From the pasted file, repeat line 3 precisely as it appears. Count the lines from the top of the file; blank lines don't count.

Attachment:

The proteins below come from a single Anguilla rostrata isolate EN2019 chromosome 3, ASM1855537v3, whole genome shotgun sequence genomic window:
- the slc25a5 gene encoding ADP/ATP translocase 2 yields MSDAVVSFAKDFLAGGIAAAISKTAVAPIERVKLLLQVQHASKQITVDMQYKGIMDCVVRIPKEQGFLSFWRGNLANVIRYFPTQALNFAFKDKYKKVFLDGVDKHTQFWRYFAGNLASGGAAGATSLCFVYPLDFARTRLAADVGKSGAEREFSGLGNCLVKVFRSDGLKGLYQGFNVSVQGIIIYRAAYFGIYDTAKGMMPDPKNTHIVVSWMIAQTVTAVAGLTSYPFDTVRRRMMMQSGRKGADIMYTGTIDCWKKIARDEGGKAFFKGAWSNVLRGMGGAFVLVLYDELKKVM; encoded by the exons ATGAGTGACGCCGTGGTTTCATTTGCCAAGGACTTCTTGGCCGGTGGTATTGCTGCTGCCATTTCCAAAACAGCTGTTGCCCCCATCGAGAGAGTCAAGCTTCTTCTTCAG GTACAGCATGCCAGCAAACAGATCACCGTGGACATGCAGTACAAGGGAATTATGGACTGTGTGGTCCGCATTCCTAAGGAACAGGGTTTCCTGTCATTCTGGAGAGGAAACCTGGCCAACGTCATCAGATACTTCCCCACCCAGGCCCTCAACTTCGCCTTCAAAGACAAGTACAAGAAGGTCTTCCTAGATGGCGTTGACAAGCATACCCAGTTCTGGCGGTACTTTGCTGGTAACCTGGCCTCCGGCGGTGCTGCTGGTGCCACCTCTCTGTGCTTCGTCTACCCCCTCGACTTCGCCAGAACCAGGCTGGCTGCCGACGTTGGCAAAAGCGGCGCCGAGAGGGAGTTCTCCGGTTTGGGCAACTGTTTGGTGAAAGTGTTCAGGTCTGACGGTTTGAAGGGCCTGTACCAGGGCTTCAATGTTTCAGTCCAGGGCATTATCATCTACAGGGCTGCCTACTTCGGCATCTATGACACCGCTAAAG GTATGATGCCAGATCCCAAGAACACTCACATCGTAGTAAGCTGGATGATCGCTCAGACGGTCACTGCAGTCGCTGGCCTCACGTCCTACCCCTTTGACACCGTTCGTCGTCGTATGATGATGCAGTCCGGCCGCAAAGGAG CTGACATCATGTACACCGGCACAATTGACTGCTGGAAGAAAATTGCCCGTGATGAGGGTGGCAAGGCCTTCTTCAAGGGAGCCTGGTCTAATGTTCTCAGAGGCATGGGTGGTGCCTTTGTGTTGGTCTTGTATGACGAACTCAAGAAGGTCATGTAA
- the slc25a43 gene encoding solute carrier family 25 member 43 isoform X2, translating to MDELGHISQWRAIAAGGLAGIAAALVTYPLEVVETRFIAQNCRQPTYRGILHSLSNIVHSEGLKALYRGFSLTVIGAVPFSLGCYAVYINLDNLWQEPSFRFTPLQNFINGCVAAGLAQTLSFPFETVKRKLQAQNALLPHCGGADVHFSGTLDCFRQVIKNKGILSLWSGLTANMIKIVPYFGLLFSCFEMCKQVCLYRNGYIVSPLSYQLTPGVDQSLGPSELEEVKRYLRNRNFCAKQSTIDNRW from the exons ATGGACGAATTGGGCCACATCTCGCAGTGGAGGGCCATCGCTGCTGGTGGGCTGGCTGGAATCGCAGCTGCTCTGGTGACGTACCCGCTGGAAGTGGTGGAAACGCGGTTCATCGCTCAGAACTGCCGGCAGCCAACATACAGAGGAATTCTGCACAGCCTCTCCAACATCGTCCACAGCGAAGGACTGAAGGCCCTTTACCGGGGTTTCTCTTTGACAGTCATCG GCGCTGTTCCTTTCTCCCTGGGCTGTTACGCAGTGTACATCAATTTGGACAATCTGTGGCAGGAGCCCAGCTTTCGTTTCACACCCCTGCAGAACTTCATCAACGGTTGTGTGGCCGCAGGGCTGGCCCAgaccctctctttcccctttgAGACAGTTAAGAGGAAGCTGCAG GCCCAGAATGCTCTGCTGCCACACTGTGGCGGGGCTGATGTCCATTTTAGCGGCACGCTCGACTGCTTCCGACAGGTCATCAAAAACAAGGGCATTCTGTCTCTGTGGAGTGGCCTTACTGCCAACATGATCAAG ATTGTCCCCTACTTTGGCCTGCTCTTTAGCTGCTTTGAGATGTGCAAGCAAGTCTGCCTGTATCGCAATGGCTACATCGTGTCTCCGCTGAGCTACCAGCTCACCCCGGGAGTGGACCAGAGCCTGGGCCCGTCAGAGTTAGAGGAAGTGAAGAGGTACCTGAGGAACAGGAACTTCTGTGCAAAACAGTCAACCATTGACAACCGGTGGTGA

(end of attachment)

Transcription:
- the slc25a43 gene encoding solute carrier family 25 member 43 isoform X2, translating to MDELGHISQWRAIAAGGLAGIAAALVTYPLEVVETRFIAQNCRQPTYRGILHSLSNIVHSEGLKALYRGFSLTVIGAVPFSLGCYAVYINLDNLWQEPSFRFTPLQNFINGCVAAGLAQTLSFPFETVKRKLQAQNALLPHCGGADVHFSGTLDCFRQVIKNKGILSLWSGLTANMIKIVPYFGLLFSCFEMCKQVCLYRNGYIVSPLSYQLTPGVDQSLGPSELEEVKRYLRNRNFCAKQSTIDNRW from the exons ATGGACGAATTGGGCCACATCTCGCAGTGGAGGGCCATCGCTGCTGGTGGGCTGGCTGGAATCGCAGCTGCTCTGGTGACGTACCCGCTGGAAGTGGTGGAAACGCGGTTCATCGCTCAGAACTGCCGGCAGCCAACATACAGAGGAATTCTGCACAGCCTCTCCAACATCGTCCACAGCGAAGGACTGAAGGCCCTTTACCGGGGTTTCTCTTTGACAGTCATCG GCGCTGTTCCTTTCTCCCTGGGCTGTTACGCAGTGTACATCAATTTGGACAATCTGTGGCAGGAGCCCAGCTTTCGTTTCACACCCCTGCAGAACTTCATCAACGGTTGTGTGGCCGCAGGGCTGGCCCAgaccctctctttcccctttgAGACAGTTAAGAGGAAGCTGCAG GCCCAGAATGCTCTGCTGCCACACTGTGGCGGGGCTGATGTCCATTTTAGCGGCACGCTCGACTGCTTCCGACAGGTCATCAAAAACAAGGGCATTCTGTCTCTGTGGAGTGGCCTTACTGCCAACATGATCAAG ATTGTCCCCTACTTTGGCCTGCTCTTTAGCTGCTTTGAGATGTGCAAGCAAGTCTGCCTGTATCGCAATGGCTACATCGTGTCTCCGCTGAGCTACCAGCTCACCCCGGGAGTGGACCAGAGCCTGGGCCCGTCAGAGTTAGAGGAAGTGAAGAGGTACCTGAGGAACAGGAACTTCTGTGCAAAACAGTCAACCATTGACAACCGGTGGTGA